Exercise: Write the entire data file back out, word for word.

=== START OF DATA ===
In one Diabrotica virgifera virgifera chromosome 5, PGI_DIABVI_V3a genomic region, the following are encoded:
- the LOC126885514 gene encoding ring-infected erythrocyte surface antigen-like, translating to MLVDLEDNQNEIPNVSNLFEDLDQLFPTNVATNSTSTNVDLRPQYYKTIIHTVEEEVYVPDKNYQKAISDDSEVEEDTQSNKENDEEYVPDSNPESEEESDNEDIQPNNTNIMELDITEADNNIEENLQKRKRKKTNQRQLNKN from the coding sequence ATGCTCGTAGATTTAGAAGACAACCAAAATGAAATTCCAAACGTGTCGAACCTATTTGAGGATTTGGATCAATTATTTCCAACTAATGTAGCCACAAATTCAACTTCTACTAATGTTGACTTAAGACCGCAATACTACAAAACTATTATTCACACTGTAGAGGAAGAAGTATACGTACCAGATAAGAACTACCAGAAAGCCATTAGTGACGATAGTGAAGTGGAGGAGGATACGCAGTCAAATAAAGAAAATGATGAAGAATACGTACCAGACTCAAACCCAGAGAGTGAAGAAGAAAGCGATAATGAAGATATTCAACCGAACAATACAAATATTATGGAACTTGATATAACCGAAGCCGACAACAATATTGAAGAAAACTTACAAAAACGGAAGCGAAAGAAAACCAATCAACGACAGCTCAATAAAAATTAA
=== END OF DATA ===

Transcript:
In one Diabrotica virgifera virgifera chromosome 5, PGI_DIABVI_V3a genomic region, the following are encoded:
- the LOC126885514 gene encoding ring-infected erythrocyte surface antigen-like, translating to MLVDLEDNQNEIPNVSNLFEDLDQLFPTNVATNSTSTNVDLRPQYYKTIIHTVEEEVYVPDKNYQKAISDDSEVEEDTQSNKENDEEYVPDSNPESEEESDNEDIQPNNTNIMELDITEADNNIEENLQKRKRKKTNQRQLNKN from the coding sequence ATGCTCGTAGATTTAGAAGACAACCAAAATGAAATTCCAAACGTGTCGAACCTATTTGAGGATTTGGATCAATTATTTCCAACTAATGTAGCCACAAATTCAACTTCTACTAATGTTGACTTAAGACCGCAATACTACAAAACTATTATTCACACTGTAGAGGAAGAAGTATACGTACCAGATAAGAACTACCAGAAAGCCATTAGTGACGATAGTGAAGTGGAGGAGGATACGCAGTCAAATAAAGAAAATGATGAAGAATACGTACCAGACTCAAACCCAGAGAGTGAAGAAGAAAGCGATAATGAAGATATTCAACCGAACAATACAAATATTATGGAACTTGATATAACCGAAGCCGACAACAATATTGAAGAAAACTTACAAAAACGGAAGCGAAAGAAAACCAATCAACGACAGCTCAATAAAAATTAA